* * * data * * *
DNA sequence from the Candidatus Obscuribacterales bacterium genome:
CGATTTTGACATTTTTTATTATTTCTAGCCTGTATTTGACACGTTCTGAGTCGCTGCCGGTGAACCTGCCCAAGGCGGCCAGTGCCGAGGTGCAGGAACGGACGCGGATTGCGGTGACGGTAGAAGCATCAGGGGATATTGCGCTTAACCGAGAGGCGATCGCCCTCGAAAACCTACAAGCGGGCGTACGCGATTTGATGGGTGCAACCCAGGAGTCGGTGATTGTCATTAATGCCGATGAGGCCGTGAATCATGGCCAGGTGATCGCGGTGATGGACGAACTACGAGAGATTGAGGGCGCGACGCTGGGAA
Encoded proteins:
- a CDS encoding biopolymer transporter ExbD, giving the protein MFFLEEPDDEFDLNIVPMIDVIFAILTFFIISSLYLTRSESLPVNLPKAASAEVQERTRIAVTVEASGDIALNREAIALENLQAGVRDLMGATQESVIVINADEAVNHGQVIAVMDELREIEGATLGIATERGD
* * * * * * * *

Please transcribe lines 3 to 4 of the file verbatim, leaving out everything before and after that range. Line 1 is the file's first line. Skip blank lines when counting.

Encoded proteins:
- a CDS encoding biopolymer transporter ExbD, giving the protein MFFLEEPDDEFDLNIVPMIDVIFAILTFFIISSLYLTRSESLPVNLPKAASAEVQERTRIAVTVEASGDIALNREAIALENLQAGVRDLMGATQESVIVINADEAVNHGQVIAVMDELREIEGATLGIATERGD